|The first excerpt represents the element of Air. It speaks of mental influences and the process of thought, and is drawn from Dreams by Olive Schreiner:
berries; but sometimes the little hands hung weary, and the little eyes
looked out heavily across the water.
And Life and Love dared not look into each other's eyes, dared not say,
"What ails our darling?" Each heart whispered to itself, "It is nothing,
it is nothing, tomorrow it will laugh out clear." But tomorrow and
tomorrow came. They journeyed on, and the child played beside them, but
heavily, more heavily.
One day Life and Love lay down to sleep; and when they awoke, it was gone:
only, near them, on the grass, sat a little stranger, with wide-open eyes,
very soft and sad. Neither noticed it; but they walked apart, weeping
bitterly, "Oh, our Joy! our lost Joy! shall we see you no more for ever?"
|The second excerpt represents the element of Fire. It speaks of emotional influences and base passions, and is drawn from The Black Arrow by Robert Louis Stevenson:
and produced; to the moustache, which was yet hardly visible, he
rendered a like service; while, by a few lines around the eye, he
changed the expression and increased the apparent age of this young
"Now," he resumed, "when I have done the like, we shall make as
bonny a pair of friars as the eye could wish. Boldly to Sir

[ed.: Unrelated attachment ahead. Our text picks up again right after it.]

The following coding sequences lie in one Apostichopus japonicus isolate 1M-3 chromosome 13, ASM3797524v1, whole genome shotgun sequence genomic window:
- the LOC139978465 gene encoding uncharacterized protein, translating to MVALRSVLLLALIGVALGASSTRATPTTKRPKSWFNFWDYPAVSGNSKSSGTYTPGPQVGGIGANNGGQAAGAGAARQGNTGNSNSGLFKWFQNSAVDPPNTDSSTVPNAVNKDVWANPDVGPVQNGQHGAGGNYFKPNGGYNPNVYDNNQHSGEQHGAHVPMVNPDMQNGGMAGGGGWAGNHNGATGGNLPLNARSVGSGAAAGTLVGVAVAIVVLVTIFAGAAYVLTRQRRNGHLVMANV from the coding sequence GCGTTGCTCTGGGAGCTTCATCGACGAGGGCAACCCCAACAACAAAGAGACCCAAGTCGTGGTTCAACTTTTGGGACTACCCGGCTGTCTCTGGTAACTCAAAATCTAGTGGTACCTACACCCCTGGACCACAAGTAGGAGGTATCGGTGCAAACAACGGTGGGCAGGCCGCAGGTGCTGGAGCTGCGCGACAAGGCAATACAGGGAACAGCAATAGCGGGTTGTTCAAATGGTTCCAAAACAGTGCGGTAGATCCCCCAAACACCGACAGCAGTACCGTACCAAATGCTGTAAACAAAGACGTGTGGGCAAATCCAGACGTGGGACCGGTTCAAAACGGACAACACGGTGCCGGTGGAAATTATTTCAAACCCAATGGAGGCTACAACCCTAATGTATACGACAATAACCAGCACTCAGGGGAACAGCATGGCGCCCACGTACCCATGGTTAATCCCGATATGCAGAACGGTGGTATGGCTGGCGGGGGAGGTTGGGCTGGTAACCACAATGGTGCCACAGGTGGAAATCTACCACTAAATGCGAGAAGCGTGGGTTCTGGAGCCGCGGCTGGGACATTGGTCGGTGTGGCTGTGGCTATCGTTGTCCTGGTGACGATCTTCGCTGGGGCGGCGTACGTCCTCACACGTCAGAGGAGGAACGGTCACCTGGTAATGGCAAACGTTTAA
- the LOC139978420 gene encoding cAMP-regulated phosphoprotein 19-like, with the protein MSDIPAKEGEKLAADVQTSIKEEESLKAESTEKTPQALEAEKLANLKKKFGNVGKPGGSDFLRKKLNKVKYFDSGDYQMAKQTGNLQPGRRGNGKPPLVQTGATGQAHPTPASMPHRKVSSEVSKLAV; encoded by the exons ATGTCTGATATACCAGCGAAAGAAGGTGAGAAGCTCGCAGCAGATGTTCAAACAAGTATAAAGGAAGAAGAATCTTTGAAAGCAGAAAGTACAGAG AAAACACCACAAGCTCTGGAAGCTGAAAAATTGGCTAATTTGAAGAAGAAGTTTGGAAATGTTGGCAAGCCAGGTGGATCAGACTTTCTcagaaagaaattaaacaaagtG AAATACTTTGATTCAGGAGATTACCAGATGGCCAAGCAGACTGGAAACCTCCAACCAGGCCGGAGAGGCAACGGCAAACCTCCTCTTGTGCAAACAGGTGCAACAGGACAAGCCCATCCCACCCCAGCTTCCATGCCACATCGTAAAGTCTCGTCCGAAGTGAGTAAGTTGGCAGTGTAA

Daniel's we shall go, and there be hospitably welcome for the love
of Mother Church."
"And how, dear Lawless," cried the lad, "shall I repay you?"
"Tut, brother," replied the outlaw, "I do naught but for my
pleasure. Mind not for me. I am one, by the mass, that mindeth
|The third excerpt represents the element of Water. It speaks of pure spiritual influences and feelings of love, and is drawn from Travels with a Donkey in the Cevenne by Robert Louis Stevenson:
agglomerations of soot and blue vapour, to the sky; and whenever a
handful of twigs was thrown on to the fire, my legs were scorched
by the blaze.
The husband had begun life as a muleteer, and when I came to charge
Modestine showed himself full of the prudence of his art. 'You
will have to change this package,' said he; 'it ought to be in two
parts, and then you might have double the weight.'
I explained that I wanted no more weight; and for no donkey
hitherto created would I cut my sleeping-bag in two.
'It fatigues her, however,' said the innkeeper; 'it fatigues her
greatly on the march. Look.'
|The fourth excerpt represents the element of Earth. It speaks of physical influences and the impact of the unseen on the visible world, and is drawn from Lay Morals by Robert Louis Stevenson:
order. To be of the same mind with another is to see all
things in the same perspective; it is not to agree in a few
indifferent matters near at hand and not much debated; it is
to follow him in his farthest flights, to see the force of
his hyperboles, to stand so exactly in the centre of his
vision that whatever he may express, your eyes will light at
once on the original, that whatever he may see to declare,
your mind will at once accept. You do not belong to the
school of any philosopher, because you agree with him that
theft is, on the whole, objectionable, or that the sun is
overhead at noon. It is by the hard sayings that